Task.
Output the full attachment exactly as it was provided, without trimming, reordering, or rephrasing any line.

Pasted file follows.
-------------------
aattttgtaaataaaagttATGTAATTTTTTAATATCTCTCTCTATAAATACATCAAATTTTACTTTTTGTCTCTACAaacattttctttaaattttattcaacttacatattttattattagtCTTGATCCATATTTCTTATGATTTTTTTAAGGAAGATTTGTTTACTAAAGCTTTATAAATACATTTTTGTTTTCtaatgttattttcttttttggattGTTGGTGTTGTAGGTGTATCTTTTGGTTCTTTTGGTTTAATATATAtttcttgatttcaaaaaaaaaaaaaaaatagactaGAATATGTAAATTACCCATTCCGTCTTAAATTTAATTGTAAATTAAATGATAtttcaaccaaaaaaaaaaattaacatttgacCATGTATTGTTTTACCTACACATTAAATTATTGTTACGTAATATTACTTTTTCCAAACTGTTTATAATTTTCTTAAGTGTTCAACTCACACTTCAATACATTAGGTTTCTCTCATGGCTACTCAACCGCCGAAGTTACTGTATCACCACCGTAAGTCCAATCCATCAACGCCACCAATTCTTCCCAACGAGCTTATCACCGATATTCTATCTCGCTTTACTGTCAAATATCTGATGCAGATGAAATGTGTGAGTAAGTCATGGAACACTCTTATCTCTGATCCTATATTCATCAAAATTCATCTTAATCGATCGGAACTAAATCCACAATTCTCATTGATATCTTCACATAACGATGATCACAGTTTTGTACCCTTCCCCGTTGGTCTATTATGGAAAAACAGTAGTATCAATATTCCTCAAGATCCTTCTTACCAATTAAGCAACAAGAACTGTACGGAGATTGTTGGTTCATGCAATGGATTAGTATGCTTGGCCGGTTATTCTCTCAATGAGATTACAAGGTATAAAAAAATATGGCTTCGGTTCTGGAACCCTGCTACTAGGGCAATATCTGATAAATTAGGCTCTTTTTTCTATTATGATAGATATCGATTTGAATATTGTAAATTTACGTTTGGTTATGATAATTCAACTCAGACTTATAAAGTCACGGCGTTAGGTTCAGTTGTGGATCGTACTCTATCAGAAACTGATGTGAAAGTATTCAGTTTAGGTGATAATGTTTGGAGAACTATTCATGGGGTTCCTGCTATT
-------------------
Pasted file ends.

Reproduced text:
aattttgtaaataaaagttATGTAATTTTTTAATATCTCTCTCTATAAATACATCAAATTTTACTTTTTGTCTCTACAaacattttctttaaattttattcaacttacatattttattattagtCTTGATCCATATTTCTTATGATTTTTTTAAGGAAGATTTGTTTACTAAAGCTTTATAAATACATTTTTGTTTTCtaatgttattttcttttttggattGTTGGTGTTGTAGGTGTATCTTTTGGTTCTTTTGGTTTAATATATAtttcttgatttcaaaaaaaaaaaaaaaatagactaGAATATGTAAATTACCCATTCCGTCTTAAATTTAATTGTAAATTAAATGATAtttcaaccaaaaaaaaaaattaacatttgacCATGTATTGTTTTACCTACACATTAAATTATTGTTACGTAATATTACTTTTTCCAAACTGTTTATAATTTTCTTAAGTGTTCAACTCACACTTCAATACATTAGGTTTCTCTCATGGCTACTCAACCGCCGAAGTTACTGTATCACCACCGTAAGTCCAATCCATCAACGCCACCAATTCTTCCCAACGAGCTTATCACCGATATTCTATCTCGCTTTACTGTCAAATATCTGATGCAGATGAAATGTGTGAGTAAGTCATGGAACACTCTTATCTCTGATCCTATATTCATCAAAATTCATCTTAATCGATCGGAACTAAATCCACAATTCTCATTGATATCTTCACATAACGATGATCACAGTTTTGTACCCTTCCCCGTTGGTCTATTATGGAAAAACAGTAGTATCAATATTCCTCAAGATCCTTCTTACCAATTAAGCAACAAGAACTGTACGGAGATTGTTGGTTCATGCAATGGATTAGTATGCTTGGCCGGTTATTCTCTCAATGAGATTACAAGGTATAAAAAAATATGGCTTCGGTTCTGGAACCCTGCTACTAGGGCAATATCTGATAAATTAGGCTCTTTTTTCTATTATGATAGATATCGATTTGAATATTGTAAATTTACGTTTGGTTATGATAATTCAACTCAGACTTATAAAGTCACGGCGTTAGGTTCAGTTGTGGATCGTACTCTATCAGAAACTGATGTGAAAGTATTCAGTTTAGGTGATAATGTTTGGAGAACTATTCATGGGGTTCCTGCTATT